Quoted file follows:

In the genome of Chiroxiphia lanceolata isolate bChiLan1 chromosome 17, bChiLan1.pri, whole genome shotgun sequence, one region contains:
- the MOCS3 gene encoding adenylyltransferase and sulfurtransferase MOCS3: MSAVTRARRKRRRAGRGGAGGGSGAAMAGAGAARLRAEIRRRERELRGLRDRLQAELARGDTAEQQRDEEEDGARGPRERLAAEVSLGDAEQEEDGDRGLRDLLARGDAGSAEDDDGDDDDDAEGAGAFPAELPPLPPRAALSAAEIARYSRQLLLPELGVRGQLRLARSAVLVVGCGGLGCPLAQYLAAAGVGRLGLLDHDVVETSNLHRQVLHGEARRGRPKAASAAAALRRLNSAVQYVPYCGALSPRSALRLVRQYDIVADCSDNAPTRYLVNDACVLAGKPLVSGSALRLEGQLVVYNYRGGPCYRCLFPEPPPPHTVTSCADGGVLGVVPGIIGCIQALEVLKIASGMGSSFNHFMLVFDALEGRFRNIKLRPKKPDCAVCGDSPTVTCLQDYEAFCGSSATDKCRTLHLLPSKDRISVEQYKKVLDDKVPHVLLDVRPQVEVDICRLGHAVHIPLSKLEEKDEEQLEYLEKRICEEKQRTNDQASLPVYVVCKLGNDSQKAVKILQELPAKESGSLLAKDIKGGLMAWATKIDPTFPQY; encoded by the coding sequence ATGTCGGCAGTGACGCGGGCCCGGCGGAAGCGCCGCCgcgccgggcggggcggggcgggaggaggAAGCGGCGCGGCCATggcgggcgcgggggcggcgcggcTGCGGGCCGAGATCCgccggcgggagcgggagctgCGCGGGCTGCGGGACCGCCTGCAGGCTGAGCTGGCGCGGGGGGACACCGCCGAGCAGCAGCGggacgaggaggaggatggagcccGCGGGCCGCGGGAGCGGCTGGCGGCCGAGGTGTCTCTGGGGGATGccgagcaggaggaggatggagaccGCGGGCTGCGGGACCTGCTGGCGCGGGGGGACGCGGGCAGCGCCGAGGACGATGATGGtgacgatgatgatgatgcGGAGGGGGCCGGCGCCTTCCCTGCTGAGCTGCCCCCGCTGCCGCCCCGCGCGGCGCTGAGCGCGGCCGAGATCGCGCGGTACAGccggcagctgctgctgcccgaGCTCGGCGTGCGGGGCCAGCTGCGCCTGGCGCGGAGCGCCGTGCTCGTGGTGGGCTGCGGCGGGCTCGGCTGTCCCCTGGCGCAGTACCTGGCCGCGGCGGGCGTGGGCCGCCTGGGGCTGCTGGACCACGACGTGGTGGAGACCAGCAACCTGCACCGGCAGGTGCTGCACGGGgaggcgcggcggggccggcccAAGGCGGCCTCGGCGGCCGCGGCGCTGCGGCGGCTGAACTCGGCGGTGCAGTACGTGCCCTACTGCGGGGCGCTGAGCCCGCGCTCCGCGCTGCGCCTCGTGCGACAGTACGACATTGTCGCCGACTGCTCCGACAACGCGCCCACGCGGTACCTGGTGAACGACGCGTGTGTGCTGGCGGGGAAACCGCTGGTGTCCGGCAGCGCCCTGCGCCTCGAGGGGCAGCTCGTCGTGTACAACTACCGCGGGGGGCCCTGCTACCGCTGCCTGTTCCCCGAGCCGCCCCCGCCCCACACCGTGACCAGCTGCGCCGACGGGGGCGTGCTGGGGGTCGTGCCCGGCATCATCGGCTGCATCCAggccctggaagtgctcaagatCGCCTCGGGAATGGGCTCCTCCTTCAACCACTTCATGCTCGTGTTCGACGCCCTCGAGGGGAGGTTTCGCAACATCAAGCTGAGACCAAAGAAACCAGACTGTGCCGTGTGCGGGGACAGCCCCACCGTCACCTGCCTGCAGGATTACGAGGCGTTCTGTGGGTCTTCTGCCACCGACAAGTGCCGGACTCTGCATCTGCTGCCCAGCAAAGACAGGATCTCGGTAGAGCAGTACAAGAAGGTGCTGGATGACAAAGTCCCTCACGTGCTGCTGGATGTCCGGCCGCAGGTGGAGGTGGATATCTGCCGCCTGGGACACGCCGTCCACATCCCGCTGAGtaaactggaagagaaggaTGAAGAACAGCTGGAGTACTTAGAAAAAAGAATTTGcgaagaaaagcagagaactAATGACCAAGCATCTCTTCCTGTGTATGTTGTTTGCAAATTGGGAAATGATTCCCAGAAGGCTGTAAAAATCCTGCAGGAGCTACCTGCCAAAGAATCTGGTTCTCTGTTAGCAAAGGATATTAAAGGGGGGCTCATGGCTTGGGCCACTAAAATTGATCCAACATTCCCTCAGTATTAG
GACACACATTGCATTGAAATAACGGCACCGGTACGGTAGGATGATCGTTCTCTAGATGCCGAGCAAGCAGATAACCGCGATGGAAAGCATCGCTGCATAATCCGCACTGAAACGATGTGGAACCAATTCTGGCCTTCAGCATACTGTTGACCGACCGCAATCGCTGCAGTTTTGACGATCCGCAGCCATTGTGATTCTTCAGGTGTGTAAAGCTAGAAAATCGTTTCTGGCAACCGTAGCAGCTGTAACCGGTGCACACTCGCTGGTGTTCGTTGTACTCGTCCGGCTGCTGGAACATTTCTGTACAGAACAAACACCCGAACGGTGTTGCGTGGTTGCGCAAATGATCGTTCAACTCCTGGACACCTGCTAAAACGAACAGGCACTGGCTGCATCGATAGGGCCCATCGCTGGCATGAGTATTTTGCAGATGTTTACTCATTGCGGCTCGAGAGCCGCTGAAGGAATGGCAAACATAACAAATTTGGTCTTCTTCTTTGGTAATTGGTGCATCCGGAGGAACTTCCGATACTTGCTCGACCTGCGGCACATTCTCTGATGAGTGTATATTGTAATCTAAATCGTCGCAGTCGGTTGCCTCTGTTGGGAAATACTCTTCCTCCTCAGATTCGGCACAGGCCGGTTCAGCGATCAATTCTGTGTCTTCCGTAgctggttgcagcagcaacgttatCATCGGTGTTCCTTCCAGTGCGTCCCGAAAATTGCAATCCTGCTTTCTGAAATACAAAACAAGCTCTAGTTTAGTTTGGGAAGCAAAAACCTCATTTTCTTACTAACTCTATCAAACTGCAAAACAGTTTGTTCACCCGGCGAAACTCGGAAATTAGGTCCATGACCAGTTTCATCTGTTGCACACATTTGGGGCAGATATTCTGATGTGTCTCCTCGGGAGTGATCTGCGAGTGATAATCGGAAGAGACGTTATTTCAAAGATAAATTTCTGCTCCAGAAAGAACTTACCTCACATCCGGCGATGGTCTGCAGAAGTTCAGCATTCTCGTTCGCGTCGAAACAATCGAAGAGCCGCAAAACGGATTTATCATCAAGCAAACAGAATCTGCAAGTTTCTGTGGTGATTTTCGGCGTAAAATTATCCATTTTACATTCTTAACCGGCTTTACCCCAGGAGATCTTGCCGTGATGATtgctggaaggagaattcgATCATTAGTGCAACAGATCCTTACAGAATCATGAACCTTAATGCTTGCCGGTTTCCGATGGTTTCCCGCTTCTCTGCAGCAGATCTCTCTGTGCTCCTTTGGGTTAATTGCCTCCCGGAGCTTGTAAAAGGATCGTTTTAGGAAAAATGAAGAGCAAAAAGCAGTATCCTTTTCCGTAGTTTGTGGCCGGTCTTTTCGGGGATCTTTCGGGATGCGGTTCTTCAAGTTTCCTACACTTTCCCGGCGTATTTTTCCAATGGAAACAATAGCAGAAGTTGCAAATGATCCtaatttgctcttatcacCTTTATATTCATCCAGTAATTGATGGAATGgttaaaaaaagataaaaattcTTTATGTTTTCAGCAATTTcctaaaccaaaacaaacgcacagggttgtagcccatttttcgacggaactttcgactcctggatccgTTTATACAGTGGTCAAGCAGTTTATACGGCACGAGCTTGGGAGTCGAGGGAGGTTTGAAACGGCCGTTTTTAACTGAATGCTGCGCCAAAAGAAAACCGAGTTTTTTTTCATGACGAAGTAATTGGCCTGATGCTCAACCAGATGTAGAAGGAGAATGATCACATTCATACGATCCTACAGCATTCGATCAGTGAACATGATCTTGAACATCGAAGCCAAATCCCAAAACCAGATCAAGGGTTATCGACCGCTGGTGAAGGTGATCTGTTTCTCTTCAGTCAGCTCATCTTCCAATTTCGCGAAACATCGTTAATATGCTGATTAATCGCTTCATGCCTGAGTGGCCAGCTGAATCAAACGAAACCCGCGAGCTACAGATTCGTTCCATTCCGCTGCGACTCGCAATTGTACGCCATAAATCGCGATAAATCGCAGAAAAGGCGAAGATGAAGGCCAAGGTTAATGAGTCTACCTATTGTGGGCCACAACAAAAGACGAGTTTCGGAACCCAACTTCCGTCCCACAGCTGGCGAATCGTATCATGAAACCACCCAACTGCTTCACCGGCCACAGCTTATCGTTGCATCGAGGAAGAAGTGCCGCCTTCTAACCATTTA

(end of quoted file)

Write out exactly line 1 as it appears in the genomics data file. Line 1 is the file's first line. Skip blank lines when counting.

In the genome of Chiroxiphia lanceolata isolate bChiLan1 chromosome 17, bChiLan1.pri, whole genome shotgun sequence, one region contains: